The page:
After spending about 3 years shooting the Springfield Hellcat at the range, I've gathered some insights on the gun that I'm eager to share in this Springfield Hellcat review.
This compact pistol is a top pick for concealed carry, and it will be judged based on what it is designed for as the baseline criteria for its assessment without comparing it to other handguns.
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Springfield Armory Hellcat: A Quick Overview
Springfield Armory's Hellcat pistol has stirred the market with its high-capacity in a micro-compact design, ideal for concealed carry. The public's reaction was varied, with comments spanning from political to practical. Yet, industry experts have been giving their verdicts after testing the Hellcat themselves.
The Hellcat has been praised for its ergonomics and concealability, offering a comfortable grip and an easy-to-carry frame, although some feel the slide serrations could be improved. It stands out for providing a significant capacity upgrade in a compact size, holding 11 rounds in the flush-fit magazine and 13 with the extended magazine.
The Springfield Hellcat, born as a response to Sig's P365, is Springfield Armory's pride in the concealed carry category. Crafted by HS Produkt in Croatia and imported by Springfield since 2003, the Hellcat is a step up from the earlier XD series. It's a micro 9mm powerhouse, offering an impressive 11+1 or 13+1 round capacity.
Despite its micro size, the Hellcat features a accessory rail, allowing for the attachment of Hellcat compatible light or laser. The Streamlight TLR 7 Sub is the best light for Hellcat.
Key Features of the Springfield Hellcat
- Standard Size Rail: Fits common accessories, making customization easy.
- Optics Ready: Comes ready for red-dot sights, a forward-thinking feature.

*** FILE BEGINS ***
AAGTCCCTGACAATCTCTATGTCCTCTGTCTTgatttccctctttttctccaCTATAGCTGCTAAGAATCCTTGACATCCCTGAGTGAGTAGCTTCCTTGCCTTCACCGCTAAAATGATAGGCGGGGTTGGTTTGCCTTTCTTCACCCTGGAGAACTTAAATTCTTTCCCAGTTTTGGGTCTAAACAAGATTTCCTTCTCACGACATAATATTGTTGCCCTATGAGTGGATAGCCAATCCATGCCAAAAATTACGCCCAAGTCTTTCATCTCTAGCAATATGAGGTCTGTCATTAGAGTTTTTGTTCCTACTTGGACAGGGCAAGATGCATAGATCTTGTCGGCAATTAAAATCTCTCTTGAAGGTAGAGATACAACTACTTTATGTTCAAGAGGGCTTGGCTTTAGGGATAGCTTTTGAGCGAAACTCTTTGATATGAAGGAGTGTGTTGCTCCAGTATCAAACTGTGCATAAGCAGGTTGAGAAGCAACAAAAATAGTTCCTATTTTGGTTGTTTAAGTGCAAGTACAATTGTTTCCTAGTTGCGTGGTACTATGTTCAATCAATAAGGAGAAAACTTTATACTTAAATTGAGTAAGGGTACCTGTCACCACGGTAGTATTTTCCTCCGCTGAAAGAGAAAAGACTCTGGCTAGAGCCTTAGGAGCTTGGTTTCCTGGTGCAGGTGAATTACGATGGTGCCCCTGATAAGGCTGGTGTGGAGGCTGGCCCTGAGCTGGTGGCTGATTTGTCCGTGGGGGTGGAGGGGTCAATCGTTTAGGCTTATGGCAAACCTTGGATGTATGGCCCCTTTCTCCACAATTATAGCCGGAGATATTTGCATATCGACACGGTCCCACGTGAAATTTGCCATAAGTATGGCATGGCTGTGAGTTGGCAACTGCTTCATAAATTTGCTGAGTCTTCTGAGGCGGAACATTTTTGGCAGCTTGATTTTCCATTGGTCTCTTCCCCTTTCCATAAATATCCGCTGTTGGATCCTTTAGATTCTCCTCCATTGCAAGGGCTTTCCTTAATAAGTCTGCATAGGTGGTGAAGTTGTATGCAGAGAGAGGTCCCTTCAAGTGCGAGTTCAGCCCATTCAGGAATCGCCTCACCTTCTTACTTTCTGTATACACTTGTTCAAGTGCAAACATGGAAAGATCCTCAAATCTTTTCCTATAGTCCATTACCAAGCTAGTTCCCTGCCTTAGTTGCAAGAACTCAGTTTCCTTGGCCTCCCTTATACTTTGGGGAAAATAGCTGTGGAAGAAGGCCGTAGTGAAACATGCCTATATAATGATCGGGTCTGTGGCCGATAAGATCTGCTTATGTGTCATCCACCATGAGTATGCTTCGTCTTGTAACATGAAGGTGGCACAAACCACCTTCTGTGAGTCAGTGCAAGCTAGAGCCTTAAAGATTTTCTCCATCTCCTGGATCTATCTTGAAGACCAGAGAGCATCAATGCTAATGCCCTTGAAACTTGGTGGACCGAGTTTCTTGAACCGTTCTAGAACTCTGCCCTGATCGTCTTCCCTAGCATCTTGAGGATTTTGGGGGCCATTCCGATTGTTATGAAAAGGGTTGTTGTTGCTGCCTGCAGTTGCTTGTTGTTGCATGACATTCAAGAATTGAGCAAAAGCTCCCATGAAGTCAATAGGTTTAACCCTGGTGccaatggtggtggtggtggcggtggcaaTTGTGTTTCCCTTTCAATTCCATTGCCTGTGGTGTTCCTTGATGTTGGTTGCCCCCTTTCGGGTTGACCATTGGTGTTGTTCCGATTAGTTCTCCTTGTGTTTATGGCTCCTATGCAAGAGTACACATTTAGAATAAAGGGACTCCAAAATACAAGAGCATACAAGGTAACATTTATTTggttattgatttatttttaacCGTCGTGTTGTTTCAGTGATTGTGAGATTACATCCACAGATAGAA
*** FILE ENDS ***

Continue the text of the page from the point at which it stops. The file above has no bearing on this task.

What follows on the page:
- High Capacity: Leads its class with one more round than similar-sized pistols.
Our Hands-On Experience
The Hellcat stands out as a single-action pistol that's comparable to a Glock in capacity and size to a Sig P365. It's a reliable firearm, and during our test, it fired 400 rounds without a hitch. Despite its 'snappy' recoil, common in micro pistols, it's a blast to shoot and surprisingly accurate.
Design and Ergonomics
Also, for those not using optics, the slide serrations extend over the top for a better grip. It's a fresh feature that might become popular, even if we're not sure about its holster compatibility yet.
Other standout features are the distinctive sight setup, a flat trigger, an ambidextrous magazine release, and a rail that's rare on micro pistols.
The Hellcat's design is intuitive, with slide serrations that extend over the top for a better grip. The trigger, while crisp, may not outshine other single-action triggers but is still commendable. The slide release lever, though easily accessible, might be too easy to engage inadvertently, affecting the slide lock-back on empty.
The textured surfaces and grip design of the Hellcat have been noted for their improvement over other smaller guns, providing better grip ergonomics and control. Despite different preferences for grip angles, the Hellcat seems to satisfy a wide range of users.
The Springfield Hellcat comes in versions that are ready for optics and those that are not. It fits the Shield RMSc optic size, and you can find a variety of compatible red dot sights for the slide.
Options include the Holosun EPS Carry and 507K, Shield RMSc, Swampfox Sentinel, among others. From what we've learned, to mount the Holosun 507K or EPS Carry, you'll need the DPP Titanium optic adapter.
Now, if a new defense pistol can't support a red-dot, it's behind the times.
Check out this video by badassoptic.com for more info:
Springfield Armory features the U-dot sights on the concealed carry pistol – they're excellent. Initially, I didn't thought too much about it, but after shooting the Hellcat, the large yellow/green dot made targeting swift and simple.
Moreover, red-dot sights are undoubtedly the future for pistols, and it's impressive to see a manufacturer offer an optic-ready model right out of the gate.
Comparing the Hellcat With Others